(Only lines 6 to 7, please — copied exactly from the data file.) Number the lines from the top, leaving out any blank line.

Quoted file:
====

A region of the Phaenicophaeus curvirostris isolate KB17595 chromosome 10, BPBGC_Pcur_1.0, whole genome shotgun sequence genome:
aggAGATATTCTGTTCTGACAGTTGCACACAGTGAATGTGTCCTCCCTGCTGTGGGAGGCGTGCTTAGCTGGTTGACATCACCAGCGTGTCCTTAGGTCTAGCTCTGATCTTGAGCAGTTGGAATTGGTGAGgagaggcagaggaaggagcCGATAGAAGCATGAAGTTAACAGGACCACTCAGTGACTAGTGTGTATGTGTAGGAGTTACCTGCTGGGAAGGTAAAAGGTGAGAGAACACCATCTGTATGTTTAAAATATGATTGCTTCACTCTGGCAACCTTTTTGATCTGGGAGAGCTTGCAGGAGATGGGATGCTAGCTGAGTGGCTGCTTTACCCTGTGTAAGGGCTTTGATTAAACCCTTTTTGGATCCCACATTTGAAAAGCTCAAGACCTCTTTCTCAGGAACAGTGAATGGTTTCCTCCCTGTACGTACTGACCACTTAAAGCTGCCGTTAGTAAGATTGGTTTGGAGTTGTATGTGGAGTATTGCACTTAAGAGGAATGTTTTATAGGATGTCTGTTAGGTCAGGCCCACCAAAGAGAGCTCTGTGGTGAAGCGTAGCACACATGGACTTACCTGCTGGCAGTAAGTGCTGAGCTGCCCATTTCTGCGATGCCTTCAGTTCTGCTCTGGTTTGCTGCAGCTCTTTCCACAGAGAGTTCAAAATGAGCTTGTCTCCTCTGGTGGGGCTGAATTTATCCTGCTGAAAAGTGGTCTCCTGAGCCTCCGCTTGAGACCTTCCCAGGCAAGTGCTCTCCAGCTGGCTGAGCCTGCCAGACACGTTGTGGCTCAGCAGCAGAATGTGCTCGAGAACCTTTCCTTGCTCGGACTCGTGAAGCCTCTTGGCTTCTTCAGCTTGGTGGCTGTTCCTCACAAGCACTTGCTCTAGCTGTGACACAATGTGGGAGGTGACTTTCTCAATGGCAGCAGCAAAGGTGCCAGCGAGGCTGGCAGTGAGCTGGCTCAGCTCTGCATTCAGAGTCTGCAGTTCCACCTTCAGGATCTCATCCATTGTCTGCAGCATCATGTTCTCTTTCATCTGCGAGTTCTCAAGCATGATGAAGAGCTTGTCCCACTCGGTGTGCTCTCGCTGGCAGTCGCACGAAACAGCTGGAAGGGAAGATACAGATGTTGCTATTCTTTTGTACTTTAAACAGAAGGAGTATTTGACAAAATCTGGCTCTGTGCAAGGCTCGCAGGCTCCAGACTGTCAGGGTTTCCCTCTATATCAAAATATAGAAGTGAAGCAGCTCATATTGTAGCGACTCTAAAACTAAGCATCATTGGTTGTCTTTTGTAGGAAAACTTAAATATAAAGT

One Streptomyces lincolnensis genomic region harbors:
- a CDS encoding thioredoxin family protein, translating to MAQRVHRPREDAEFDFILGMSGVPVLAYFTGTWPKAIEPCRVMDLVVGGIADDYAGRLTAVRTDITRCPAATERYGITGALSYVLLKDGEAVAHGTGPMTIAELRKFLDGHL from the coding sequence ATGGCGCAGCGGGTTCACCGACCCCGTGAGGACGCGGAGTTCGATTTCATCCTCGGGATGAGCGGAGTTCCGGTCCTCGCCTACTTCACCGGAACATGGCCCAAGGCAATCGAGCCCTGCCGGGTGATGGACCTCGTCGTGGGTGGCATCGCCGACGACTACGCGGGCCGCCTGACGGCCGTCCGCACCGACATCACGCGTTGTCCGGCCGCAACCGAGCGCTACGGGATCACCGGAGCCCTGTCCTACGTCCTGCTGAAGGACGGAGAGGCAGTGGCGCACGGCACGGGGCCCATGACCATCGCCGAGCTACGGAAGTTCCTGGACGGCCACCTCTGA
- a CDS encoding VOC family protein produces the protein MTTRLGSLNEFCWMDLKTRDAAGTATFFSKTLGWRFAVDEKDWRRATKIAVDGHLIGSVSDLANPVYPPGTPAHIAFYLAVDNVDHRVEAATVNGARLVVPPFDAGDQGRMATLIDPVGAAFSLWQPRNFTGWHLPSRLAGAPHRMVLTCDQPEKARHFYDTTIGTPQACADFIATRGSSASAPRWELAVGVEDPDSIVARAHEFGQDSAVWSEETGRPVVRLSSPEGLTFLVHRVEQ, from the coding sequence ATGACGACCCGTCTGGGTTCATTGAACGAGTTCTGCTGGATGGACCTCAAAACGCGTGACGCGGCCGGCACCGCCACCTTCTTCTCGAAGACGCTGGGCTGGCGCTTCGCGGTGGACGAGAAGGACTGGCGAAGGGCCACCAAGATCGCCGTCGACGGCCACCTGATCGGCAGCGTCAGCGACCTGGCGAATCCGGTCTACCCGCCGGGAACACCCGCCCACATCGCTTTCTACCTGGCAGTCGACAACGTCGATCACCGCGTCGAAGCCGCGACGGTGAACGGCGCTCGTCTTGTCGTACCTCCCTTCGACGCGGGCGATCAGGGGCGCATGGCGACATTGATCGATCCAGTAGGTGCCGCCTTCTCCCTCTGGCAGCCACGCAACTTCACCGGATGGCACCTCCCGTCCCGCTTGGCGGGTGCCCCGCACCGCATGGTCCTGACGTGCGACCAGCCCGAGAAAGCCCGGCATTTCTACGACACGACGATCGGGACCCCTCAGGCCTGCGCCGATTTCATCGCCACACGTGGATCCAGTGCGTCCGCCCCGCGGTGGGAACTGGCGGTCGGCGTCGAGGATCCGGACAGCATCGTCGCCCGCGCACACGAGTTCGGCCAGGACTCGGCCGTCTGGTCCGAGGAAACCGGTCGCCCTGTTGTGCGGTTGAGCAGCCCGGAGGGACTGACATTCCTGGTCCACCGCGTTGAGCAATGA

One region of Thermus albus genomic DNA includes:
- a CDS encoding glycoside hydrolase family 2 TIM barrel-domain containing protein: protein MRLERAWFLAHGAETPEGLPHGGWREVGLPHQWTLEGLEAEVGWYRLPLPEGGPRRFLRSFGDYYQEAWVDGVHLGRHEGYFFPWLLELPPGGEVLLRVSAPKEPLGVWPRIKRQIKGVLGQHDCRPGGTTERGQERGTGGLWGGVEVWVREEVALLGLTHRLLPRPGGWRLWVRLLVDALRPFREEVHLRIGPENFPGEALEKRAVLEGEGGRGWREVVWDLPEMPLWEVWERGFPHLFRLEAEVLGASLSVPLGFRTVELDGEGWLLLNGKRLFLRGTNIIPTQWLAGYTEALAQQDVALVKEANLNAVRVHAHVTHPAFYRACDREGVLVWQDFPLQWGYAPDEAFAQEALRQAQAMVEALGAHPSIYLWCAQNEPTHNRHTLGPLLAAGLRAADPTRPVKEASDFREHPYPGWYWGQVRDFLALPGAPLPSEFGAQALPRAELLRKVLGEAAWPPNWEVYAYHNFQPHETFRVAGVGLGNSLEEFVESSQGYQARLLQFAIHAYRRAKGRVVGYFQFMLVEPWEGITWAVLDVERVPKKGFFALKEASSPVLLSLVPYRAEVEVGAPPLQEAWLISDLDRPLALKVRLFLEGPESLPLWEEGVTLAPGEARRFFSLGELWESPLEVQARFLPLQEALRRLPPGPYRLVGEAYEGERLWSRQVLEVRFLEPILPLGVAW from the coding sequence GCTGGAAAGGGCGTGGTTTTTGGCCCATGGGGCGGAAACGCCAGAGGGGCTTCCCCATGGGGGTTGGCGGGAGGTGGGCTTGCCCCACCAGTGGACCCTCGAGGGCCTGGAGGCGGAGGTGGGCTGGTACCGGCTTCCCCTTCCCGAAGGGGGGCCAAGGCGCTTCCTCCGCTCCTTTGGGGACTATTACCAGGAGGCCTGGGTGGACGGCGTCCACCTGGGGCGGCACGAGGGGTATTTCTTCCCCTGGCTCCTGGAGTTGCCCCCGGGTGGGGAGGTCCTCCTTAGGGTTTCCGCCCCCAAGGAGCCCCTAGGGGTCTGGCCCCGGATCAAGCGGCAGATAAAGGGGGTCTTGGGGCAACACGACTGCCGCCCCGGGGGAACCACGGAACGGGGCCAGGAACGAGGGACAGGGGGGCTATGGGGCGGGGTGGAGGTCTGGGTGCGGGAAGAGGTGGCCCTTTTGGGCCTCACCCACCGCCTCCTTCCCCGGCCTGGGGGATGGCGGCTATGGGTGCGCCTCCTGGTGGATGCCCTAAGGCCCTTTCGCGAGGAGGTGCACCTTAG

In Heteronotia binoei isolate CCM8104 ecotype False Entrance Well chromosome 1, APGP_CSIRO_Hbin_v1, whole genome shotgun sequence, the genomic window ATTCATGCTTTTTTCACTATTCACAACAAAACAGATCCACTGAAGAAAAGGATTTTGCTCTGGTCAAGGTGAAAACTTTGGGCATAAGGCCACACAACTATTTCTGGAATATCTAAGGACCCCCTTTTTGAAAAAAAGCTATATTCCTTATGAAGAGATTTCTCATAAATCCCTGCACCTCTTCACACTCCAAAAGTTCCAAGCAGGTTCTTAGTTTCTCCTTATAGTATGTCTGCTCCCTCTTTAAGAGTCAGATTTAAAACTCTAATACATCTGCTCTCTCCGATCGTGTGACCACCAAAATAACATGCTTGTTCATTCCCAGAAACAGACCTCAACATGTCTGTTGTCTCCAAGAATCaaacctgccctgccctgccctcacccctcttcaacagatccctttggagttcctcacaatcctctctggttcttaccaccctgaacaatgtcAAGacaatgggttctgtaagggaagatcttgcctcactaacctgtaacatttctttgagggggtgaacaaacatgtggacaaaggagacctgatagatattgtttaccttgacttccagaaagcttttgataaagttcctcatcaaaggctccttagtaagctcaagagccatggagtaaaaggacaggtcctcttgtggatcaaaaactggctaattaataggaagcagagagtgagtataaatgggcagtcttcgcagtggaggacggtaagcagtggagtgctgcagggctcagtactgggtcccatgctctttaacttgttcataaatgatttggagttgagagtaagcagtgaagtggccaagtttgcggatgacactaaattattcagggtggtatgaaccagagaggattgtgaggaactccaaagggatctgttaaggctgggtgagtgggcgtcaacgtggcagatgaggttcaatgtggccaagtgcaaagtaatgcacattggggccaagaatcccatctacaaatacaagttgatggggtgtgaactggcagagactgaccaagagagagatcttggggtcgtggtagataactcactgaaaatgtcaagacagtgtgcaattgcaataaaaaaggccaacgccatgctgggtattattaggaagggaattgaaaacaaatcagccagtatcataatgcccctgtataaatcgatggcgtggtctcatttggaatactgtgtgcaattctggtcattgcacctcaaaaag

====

One region of Thermus albus genomic DNA includes:
- a CDS encoding glycoside hydrolase family 2 TIM barrel-domain containing protein: protein MRLERAWFLAHGAETPEGLPHGGWREVGLPHQWTLEGLEAEVGWYRLPLPEGGPRRFLRSFGDYYQEAWVDGVHLGRHEGYFFPWLLELPPGGEVLLRVSAPKEPLGVWPRIKRQIKGVLGQHDCRPGGTTERGQERGTGGLWGGVEVWVREEVALLGLTHRLLPRPGGWRLWVRLLVDALRPFREEVHLRIGPENFPGEALEKRAVLEGEGGRGWREVVWDLPEMPLWEVWERGFPHLFRLEAEVLGASLSVPLGFRTVELDGEGWLLLNGKRLFLRGTNIIPTQWLAGYTEALAQQDVALVKEANLNAVRVHAHVTHPAFYRACDREGVLVWQDFPLQWGYAPDEAFAQEALRQAQAMVEALGAHPSIYLWCAQNEPTHNRHTLGPLLAAGLRAADPTRPVKEASDFREHPYPGWYWGQVRDFLALPGAPLPSEFGAQALPRAELLRKVLGEAAWPPNWEVYAYHNFQPHETFRVAGVGLGNSLEEFVESSQGYQARLLQFAIHAYRRAKGRVVGYFQFMLVEPWEGITWAVLDVERVPKKGFFALKEASSPVLLSLVPYRAEVEVGAPPLQEAWLISDLDRPLALKVRLFLEGPESLPLWEEGVTLAPGEARRFFSLGELWESPLEVQARFLPLQEALRRLPPGPYRLVGEAYEGERLWSRQVLEVRFLEPILPLGVAW from the coding sequence GCTGGAAAGGGCGTGGTTTTTGGCCCATGGGGCGGAAACGCCAGAGGGGCTTCCCCATGGGGGTTGGCGGGAGGTGGGCTTGCCCCACCAGTGGACCCTCGAGGGCCTGGAGGCGGAGGTGGGCTGGTACCGGCTTCCCCTTCCCGAAGGGGGGCCAAGGCGCTTCCTCCGCTCCTTTGGGGACTATTACCAGGAGGCCTGGGTGGACGGCGTCCACCTGGGGCGGCACGAGGGGTATTTCTTCCCCTGGCTCCTGGAGTTGCCCCCGGGTGGGGAGGTCCTCCTTAGGGTTTCCGCCCCCAAGGAGCCCCTAGGGGTCTGGCCCCGGATCAAGCGGCAGATAAAGGGGGTCTTGGGGCAACACGACTGCCGCCCCGGGGGAACCACGGAACGGGGCCAGGAACGAGGGACAGGGGGGCTATGGGGCGGGGTGGAGGTCTGGGTGCGGGAAGAGGTGGCCCTTTTGGGCCTCACCCACCGCCTCCTTCCCCGGCCTGGGGGATGGCGGCTATGGGTGCGCCTCCTGGTGGATGCCCTAAGGCCCTTTCGCGAGGAGGTGCACCTTAG